I recall the asperity with which this easy out (Kushner’s “God is not all-powerful”) was dismissed by Yehuda Bauer, the former head of the Yad Vashem Holocaust museum, when I asked him about it in Jerusalem. “There’s no way there can be an all-powerful and just God,” Mr. Bauer said. “Because if he’s all-powerful, he’s Satan [considering the recurrent prevalence of genocidal evil in the world]. If he’s just [meaning just but, as per Kushner, too weak to make the world just], he’s a nebbish …. I don’t need a God like that.”

It’sremarkable, though, how Kushner’s cop-out has become the contemporary evasive answer to questions of theodicy. Inside my faded paperback copy of When Bad Things Happen …, I found a bookmark that had evidently been there when I bought it. It’s from the Full Circle bookstore, 50 Penn Place, Oklahoma City, Okla.

I had evidently bought the book when I went down there right after the Federal Building bombing to do a story (for The New York Times Magazine, June 4, 1995) on how the culture deals with questions of theodicy in the aftermath of catastrophe.

“Full Circle,” indeed. Rabbi Kushner’s well-intended book didn’t do the job for me back then, and it doesn’t do it now, although it has become an almost unquestioned meme. Poor God-He means well, but He seems to have lost the superpowers he had in the Bible. Some sort of spiritual Green Kryptonite slipped him by Satan, I’ll bet. So He’s struggling and weak and nebbishy and we have to buck Him up.

But for those who don’t try the easy way out, the great conundrum of theodicy was recapitulated on the Arts and Letters Daily Web site by its editor, Dennis Dutton, in his lead-in to the links:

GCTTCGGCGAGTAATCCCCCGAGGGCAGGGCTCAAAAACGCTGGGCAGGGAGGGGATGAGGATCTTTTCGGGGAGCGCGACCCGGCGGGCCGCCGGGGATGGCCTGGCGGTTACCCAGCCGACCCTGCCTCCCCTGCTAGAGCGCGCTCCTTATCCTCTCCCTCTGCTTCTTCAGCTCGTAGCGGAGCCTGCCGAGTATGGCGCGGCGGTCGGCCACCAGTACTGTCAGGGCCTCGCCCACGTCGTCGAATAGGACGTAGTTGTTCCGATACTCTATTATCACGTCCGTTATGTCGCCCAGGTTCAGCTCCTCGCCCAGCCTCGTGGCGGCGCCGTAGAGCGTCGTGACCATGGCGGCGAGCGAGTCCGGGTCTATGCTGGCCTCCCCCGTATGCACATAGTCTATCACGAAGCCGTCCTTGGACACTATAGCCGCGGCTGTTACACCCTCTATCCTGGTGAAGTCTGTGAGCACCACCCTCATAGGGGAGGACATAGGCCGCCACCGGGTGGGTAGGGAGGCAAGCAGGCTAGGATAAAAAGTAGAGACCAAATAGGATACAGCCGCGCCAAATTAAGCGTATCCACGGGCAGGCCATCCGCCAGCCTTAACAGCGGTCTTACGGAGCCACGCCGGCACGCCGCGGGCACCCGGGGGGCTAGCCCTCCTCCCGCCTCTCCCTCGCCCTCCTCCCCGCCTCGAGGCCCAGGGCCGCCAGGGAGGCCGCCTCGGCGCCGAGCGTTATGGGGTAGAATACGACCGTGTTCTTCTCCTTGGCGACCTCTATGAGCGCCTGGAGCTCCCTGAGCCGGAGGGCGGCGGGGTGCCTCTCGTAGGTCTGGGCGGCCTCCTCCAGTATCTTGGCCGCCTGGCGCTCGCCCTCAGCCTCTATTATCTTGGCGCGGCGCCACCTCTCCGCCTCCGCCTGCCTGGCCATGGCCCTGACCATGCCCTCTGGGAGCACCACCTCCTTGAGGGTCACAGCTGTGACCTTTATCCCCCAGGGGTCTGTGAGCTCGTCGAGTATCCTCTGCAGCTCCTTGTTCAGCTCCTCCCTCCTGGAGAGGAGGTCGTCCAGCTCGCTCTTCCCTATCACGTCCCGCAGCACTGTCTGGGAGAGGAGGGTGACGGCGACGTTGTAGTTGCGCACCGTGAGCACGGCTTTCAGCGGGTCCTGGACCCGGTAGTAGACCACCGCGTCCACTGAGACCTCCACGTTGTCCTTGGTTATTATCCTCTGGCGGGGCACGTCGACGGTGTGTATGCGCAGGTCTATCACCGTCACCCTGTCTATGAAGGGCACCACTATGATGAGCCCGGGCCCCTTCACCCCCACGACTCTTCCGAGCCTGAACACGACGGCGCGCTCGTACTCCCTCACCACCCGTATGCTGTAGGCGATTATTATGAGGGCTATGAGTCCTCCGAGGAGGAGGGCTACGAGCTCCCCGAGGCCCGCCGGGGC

“If God is God, he’s not good. If God is good, he’s not God. You can’t have it both ways, especially after the Indian Ocean catastrophe.” It’s a version of the challenging syllogism posed by J.L. Mackie in a 1955 issue of the journal Mind, an argument which contemporary theodicies have been trying, without notable success, to refute ever since.

The lack of success seems to have lent a tone of desperation to some. I was struck by the police-interrogation tone of one of the links: “Faiths Ask of Quake: ‘Why Did You Do This, God?’”

“Yeah, Tough Guy, why’d ya do it? Your prints are all over the crime scene, Big Guy. You have the right to remain silent …. ” You can almost hear the late, great Jerry Orbach, who’s now presumably in a position to put the question, kicking a chair in the squad room to get the Divine Perp’s attention.

Then there was a link to “Tremors of Doubt” in The Wall Street Journal by David Hart, an Eastern Orthodox theologian, which had the virtue of conceding that the conventional consolations of pop theodicy “about God’s inscrutable counsels” or that “all this mysteriously serves God’s good ends” are “odious banalities,” and that even believers can’t assume that theologians have answered the theodicy question adequately.

It was only the beginning of the orgy of theodicy that followed, if one may use a profane term for a sacred quest. Foolish things were said by men of all faiths (almost always men, by the way; it’s what feminists used to call Male Answer Syndrome): the rabbi in Israel who pronounced the tsunami “an expression of God’s great ire with the world”; the Buddhist sage who said it represented God’s resentment of the “huge amount of pent-up man-made evil on earth”; the mullah in Indonesia who said that it was “a reminder from God he created the world and can destroy the world.”